Sailing Outback Adventures
Welcome to Episode 49
THE ROAD TRIP PART 2
SOUTH AUSTRALIA AND
SOUTHERN NORTHERN TERRITORY.
SOUTH AUSTRALIA AND
SOUTHERN NORTHERN TERRITORY.
At the end of Episode 48, we had finished Lorelei’s refit, flown to Sydney and joined Paul’s parents George and Chez on a 7 week, 7500+km road trip from Sydney to Darwin covering the 3 states of NSW, SA and NT.
The NSW leg was completed at it was on to South Australia.
Our route for this Episode of the Blog.
We left NSW beaming after a great experience at Silverton NSW where Paul was able to get some fantastic night photos of the old buildings.
From there we crossed the border into South Australia.
We had to go through a quarantine checkpoint and the not so friendly guy took all of our fruit and vegetable.
He said he had to take anything with seeds but still took things like cut pumpkin that we brought with the seeds removed, spring onions, etc…
We were a bit unhappy as we had just stocked up at Woolworths the day before and now it was all gone.
Stupidly enough we drove 200km, walked into the next Woolworths a few days later and brought exactly the same produce, for the same prices, with the same stickers on them, etc, etc….
It’s not like we are against quarantine and are very used to it when transiting between countries on-board Lorelei but this was completely silly…..
The first overnight stop in South Australia was Burra.
On the way into Burra we stopped at a well-known house on the side of the road.
It is referred to as the Midnight Oil house as it appeared on the front cover of the iconic Australian rock band Midnight Oil’s famous album Diesel and Dust.
The area also had stacks of Wind Generators which look huge up on the ridge line.
The train also came along at the same time.
Burra is an old Copper Mining Town that started its first open cut copper mine around 1870.
Since then mining has stopped and the town is vastly reduced in size.
It was a trip down memory lane for Paul and George.
George was sent here in the early 1970’s to oversee the building of a copper smelter. It was to take many months so the entire family moved to Burra from the NSW Central Coast. Paul was 4 at the time and still has some memories of the place.
We spent a day walking around the old abandoned mine and visiting the towns attractions.
The open cut mine is now filled with water.
It is very green in colour from the copper leeching.
We went to have a look at the old railway station and found a couple of wild Kangaroos which we got very close to.
Due to the freezing overnight temperatures we decided to hire an old renovated Miners Cottage.
It had loads of old school charm. The walls were stone and about 2 feet thick!
If only the walls could have talked about the history….
A couple of Cook-A-Burras!
Sorry that’s an Aussie Joke……
That night Paul hiked back up to the abandoned mine to attempt his first star trail photo.
He had brought all the equipment necessary a few months prior and was itching for a chance to try it all out.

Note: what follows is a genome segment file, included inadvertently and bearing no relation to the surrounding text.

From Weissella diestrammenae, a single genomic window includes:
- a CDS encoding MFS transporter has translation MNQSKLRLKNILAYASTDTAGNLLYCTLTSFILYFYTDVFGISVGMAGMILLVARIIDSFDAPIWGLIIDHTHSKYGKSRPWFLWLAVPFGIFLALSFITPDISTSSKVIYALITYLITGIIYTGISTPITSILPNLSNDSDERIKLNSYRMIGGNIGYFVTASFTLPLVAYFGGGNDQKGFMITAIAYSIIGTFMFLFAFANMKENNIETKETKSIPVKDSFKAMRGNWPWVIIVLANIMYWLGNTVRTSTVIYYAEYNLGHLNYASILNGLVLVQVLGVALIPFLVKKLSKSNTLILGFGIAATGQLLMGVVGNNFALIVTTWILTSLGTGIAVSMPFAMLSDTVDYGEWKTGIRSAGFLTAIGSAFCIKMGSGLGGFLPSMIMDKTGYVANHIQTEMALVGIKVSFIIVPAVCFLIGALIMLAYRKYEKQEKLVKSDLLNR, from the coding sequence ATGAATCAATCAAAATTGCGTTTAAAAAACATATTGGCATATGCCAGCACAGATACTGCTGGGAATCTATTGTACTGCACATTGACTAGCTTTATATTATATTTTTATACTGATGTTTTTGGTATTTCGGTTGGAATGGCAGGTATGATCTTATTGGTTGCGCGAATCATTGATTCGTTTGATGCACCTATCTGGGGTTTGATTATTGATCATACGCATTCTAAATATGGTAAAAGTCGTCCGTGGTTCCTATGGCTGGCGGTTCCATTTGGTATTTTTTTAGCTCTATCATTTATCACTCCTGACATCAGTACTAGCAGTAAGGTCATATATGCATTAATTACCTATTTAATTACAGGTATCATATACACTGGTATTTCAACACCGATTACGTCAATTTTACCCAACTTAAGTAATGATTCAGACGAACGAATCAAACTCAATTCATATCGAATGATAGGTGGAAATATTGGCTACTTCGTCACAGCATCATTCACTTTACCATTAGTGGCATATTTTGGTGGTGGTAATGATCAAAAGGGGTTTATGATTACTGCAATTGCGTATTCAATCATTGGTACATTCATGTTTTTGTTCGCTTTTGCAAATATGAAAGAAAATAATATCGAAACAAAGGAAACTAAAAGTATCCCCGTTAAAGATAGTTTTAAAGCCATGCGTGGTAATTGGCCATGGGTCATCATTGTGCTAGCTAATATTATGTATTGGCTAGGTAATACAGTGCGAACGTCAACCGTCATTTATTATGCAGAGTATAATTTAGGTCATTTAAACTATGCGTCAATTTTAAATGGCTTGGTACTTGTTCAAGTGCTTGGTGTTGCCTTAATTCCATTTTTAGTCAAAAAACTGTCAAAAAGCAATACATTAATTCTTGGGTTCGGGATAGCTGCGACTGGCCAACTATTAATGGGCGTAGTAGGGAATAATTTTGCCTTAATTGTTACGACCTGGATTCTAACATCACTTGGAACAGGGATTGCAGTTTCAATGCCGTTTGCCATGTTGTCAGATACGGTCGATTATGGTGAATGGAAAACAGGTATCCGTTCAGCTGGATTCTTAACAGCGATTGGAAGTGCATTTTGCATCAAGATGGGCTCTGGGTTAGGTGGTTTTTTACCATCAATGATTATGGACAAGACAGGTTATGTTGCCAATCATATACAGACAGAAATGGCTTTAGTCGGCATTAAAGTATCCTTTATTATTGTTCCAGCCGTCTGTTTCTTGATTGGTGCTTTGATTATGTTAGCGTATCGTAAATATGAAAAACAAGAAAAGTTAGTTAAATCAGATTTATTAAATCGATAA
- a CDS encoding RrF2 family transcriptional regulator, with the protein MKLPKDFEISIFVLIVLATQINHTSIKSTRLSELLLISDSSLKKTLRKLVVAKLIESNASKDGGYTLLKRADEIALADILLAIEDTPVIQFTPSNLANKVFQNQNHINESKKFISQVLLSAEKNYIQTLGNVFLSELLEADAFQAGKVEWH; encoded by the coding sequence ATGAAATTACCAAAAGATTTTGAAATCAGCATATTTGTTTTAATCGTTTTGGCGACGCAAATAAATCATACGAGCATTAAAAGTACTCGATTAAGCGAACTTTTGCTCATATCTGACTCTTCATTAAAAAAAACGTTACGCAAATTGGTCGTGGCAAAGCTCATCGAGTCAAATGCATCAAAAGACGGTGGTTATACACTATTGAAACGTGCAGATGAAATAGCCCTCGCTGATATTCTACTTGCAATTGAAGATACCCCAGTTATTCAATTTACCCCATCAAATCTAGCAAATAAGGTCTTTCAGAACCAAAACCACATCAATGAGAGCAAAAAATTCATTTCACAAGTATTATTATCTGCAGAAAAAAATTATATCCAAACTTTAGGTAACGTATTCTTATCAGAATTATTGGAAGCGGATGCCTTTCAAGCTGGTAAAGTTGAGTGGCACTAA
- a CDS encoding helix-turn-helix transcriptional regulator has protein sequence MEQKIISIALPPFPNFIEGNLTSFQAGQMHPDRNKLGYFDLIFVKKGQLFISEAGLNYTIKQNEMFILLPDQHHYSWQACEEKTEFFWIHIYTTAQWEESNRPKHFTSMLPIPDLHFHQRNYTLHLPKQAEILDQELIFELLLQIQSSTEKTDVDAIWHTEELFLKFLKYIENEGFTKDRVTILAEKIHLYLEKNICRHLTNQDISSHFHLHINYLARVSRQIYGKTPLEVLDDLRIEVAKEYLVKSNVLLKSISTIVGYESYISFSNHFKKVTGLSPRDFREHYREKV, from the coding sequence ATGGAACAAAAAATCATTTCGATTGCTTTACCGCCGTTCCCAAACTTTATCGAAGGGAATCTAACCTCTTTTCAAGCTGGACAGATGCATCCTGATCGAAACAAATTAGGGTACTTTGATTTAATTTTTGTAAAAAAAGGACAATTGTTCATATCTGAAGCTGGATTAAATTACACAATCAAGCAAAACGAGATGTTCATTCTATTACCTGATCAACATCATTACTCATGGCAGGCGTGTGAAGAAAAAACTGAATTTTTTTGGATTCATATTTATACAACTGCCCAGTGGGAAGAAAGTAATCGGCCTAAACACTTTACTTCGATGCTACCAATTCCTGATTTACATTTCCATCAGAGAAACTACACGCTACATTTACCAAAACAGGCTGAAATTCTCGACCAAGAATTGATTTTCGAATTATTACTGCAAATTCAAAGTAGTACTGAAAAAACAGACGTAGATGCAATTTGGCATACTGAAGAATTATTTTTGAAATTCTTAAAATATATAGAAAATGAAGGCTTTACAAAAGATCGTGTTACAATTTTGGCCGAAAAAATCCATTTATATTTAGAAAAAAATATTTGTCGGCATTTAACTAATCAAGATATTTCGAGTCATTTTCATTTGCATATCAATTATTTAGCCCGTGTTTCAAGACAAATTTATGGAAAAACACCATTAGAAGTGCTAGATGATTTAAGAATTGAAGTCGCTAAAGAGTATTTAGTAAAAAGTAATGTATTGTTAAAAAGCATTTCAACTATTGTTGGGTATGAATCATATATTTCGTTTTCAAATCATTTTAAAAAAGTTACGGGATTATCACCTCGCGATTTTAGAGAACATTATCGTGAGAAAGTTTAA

The most difficult thing was the photo had to been taken looking exactly due south to get the circle of stars right in the middle of the photo.
It was a little unnerving for Paul walking around the mine site in pitch blackness with single digit temperatures at all hours of the night and using a compass app on the IPad to try and align a due south photo.
Eventually he settled on an old smoke stack built in 1875.
By fluke he got the stack and star circle just right and the 2 hour long photo turned out great. Beginners Luck!!!
The next morning it was very cold and we took off early to head towards The Spencer Gulf.
Frost on the ground and foggy conditions leaving Burra
Once at Spencer Gulf, we drove along the coast visiting the 3 ports of Port Pirie, Port Germaine and Port Augusta.
Port Pirie is a very industrial area that is a town in trouble with scaling back of large business and many vacant shops.
The Port Pirie Yacht Club had only 1 yacht and 2 old power boats
Port Germaine is famous for Sand Crabs!
It has the longest timber jetty in Australia and the tourists flock there in Crab season (the summer months) to catch Crabs.
There are places that will rent you a cart with crab pots so you can walk out to the wharf and put them in yourself.
The caravan park across the road has huge boilers and steamers for general use so you can cook them up straight away.
Port Augusta is the largest of the 3 towns and has a nice foreshore area and quaint feel about it compared to the more industrial Port Pirie.
Once we left the water, it was a long and very windy drive to Woomera.
The head wind kept speeds (and fuel efficiency) well down.
It was quite flat for most of the way with red earth, salt pans and salt bush.
To say Woomera is an interesting place is a large understatement!!
Woomera was established at the end of WW2 when the Germans developed the V2 missile. It was the first intercontinental rocket and it decimated London as it could be launched unmanned from The Netherlands, was undetectable by radar and carried a large 1 tonne bomb.
The UK had no answer for it and nothing to match it.
So after the war they wanted to develop and test a similar missile to the V2 and with the help of modern day Aussie pioneer Len Beardell, chose the area at Woomera as a rocket range.